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Breakpoint mapping by next generation sequencing reveals causative gene disruption in patients carrying apparently balanced chromosome rearrangements with intellectual deficiency and/or congenital malformations
  1. Caroline Schluth-Bolard1,2,
  2. Audrey Labalme1,
  3. Marie-Pierre Cordier1,
  4. Marianne Till1,
  5. Gwenaël Nadeau3,
  6. Hélène Tevissen4,
  7. Gaétan Lesca1,2,
  8. Nadia Boutry-Kryza2,5,
  9. Sylvie Rossignol6,7,
  10. Delphine Rocas1,
  11. Estelle Dubruc1,
  12. Patrick Edery1,2,
  13. Damien Sanlaville1,2
  1. 1Laboratoire de Cytogénétique Constitutionnelle, Service de Génétique, Centre de Biologie et de Pathologie Est, Hospices Civils de Lyon, Bron, France
  2. 2Equipe TIGER, INSERM U1028, CNRS UMR5292, Université Claude Bernard Lyon 1, Lyon, France
  3. 3Centre Hospitalier de Valence, Unité Fonctionnelle de Cytogénétique, Valence, France
  4. 4Centre Hospitalier de Valence, Service de Pédiatrie, Valence, France
  5. 5Laboratoire de Génétique, Hôpital Edouard Herriot, Hospices Civils de Lyon, Lyon, France
  6. 6Explorations Fonctionnelles Endocriniennes, APHP, Hôpital Armand Trousseau, Paris, France
  7. 7INSERM, UMRS U938, Paris, France
  1. Correspondence to Dr Caroline Schluth-Bolard, Laboratoire de Cytogénétique Constitutionnelle, Service de Génétique, Centre de Biologie et de Pathologie Est, 59, boulevard Pinel, BRON 69677 Cedex, France; caroline.schluth-bolard{at}


Background Apparently balanced chromosomal rearrangements (ABCR) are associated with an abnormal phenotype in 6% of cases. This may be due to cryptic genomic imbalances or to the disruption of genes at the breakpoint. However, breakpoint cloning using conventional methods (ie, fluorescent in situ hybridisation (FISH), Southern blot) is often laborious and time consuming. In this work, we used next generation sequencing (NGS) to locate breakpoints at the molecular level in four patients with multiple congenital abnormalities and/or intellectual deficiency (MCA/ID) who were carrying ABCR (one translocation, one complex chromosomal rearrangement and two inversions), which corresponded to nine breakpoints.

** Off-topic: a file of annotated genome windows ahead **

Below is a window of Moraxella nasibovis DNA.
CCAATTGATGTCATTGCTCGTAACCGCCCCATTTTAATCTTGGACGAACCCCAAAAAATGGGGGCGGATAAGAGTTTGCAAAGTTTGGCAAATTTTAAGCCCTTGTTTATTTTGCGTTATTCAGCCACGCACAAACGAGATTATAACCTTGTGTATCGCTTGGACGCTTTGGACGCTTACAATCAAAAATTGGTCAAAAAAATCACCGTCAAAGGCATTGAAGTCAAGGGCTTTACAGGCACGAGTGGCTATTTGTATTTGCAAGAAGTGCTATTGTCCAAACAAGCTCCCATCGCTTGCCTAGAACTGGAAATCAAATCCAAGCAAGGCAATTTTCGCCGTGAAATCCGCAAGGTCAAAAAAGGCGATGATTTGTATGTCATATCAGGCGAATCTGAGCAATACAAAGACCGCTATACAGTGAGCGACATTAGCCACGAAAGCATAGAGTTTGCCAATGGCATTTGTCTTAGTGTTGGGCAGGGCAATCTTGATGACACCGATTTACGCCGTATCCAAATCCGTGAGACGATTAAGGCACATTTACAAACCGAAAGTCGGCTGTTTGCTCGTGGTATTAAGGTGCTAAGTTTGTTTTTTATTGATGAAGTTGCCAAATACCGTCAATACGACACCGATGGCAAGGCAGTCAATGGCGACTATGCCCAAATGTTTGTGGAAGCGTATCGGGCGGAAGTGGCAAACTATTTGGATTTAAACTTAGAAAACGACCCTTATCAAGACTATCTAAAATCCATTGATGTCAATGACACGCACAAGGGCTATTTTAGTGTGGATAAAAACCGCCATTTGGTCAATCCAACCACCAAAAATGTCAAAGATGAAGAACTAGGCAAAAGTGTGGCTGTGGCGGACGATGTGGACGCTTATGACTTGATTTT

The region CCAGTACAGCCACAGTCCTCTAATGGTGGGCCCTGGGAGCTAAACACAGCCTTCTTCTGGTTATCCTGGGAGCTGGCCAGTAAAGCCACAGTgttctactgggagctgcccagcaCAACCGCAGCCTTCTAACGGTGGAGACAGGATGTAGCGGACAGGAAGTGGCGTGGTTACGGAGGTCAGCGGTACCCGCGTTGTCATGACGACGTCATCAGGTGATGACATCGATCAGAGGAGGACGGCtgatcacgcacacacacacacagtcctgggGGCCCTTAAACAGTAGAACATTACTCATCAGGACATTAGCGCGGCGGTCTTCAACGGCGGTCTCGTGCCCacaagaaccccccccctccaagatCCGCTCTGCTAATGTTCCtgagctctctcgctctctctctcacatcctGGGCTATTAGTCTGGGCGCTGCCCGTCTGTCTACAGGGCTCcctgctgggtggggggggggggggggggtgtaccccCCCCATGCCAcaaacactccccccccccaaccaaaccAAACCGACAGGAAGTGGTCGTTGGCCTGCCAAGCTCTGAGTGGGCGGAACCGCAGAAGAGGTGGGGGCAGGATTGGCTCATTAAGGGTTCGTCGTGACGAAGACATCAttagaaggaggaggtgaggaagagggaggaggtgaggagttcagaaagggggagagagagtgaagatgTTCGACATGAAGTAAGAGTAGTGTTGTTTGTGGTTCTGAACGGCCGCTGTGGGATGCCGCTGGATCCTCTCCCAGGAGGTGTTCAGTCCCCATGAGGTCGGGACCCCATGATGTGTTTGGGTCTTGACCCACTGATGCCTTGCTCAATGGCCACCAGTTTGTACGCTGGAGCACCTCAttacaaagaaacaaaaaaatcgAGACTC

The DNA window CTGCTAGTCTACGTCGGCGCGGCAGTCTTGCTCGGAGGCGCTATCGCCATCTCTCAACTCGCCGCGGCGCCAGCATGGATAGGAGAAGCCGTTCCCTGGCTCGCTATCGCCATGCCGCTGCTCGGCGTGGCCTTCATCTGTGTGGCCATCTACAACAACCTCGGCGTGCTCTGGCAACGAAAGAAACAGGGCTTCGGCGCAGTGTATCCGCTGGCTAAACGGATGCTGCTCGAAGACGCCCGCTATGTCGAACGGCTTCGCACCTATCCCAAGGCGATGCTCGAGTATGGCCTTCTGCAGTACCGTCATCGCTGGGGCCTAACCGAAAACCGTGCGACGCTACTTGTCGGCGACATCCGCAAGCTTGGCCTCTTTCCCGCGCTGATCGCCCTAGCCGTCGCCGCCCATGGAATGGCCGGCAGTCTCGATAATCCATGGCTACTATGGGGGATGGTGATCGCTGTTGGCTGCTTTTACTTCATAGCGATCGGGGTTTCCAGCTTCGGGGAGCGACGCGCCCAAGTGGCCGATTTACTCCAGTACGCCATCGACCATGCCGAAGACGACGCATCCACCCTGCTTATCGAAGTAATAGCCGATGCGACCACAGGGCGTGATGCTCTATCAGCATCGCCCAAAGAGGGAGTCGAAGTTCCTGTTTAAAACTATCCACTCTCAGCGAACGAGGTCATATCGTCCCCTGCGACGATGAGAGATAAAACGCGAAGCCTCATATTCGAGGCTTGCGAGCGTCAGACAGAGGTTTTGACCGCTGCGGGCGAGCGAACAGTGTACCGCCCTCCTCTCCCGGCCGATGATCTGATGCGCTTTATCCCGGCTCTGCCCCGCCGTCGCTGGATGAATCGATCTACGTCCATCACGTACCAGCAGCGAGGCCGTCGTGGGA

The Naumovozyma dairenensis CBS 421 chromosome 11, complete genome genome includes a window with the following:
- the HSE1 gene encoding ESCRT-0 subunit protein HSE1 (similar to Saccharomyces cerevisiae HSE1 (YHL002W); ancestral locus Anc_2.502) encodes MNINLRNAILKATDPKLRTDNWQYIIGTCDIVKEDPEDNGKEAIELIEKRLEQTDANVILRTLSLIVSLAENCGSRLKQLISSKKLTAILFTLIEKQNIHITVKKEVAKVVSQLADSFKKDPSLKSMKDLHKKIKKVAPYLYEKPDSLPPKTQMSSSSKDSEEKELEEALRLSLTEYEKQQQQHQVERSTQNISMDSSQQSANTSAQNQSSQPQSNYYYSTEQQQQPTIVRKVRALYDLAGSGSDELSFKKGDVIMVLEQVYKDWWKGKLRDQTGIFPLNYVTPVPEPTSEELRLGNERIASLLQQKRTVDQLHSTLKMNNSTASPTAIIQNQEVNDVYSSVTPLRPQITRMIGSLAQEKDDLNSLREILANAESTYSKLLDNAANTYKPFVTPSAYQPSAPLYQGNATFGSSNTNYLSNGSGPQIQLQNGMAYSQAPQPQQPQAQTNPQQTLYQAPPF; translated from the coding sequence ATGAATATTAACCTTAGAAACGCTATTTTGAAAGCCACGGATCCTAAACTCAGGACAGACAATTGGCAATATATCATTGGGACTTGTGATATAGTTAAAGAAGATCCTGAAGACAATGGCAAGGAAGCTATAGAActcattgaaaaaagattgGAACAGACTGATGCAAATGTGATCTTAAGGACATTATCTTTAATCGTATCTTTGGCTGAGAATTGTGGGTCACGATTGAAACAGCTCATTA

Methods Genomic imbalance was previously excluded by array comparative genomic hybridisation (CGH) in all four patients. Whole genome paired-end protocol was used to identify breakpoints. The results were verified by FISH and by PCR with Sanger sequencing.

Results We were able to map all nine breakpoints. NGS revealed an additional breakpoint due to a cryptic inversion at a breakpoint junction in one patient. Nine of 10 breakpoints occurred in repetitive elements and five genes were disrupted in their intronic sequence (TCF4, SHANK2, PPFIA1, RAB19, KCNQ1).

Conclusions NGS is a powerful tool allowing rapid breakpoint cloning of ABCR at the molecular level. We showed that in three out of four patients, gene disruption could account for the phenotype, allowing adapted genetic counselling and stopping unnecessary investigations. We propose that patients carrying ABCR with an abnormal phenotype should be explored systematically by NGS once a genomic imbalance has been excluded by array CGH.

  • Next Generation Sequencing
  • Chromosome rearrangement
  • Breakpoint
  • Intellectual deficiency
  • Malformations

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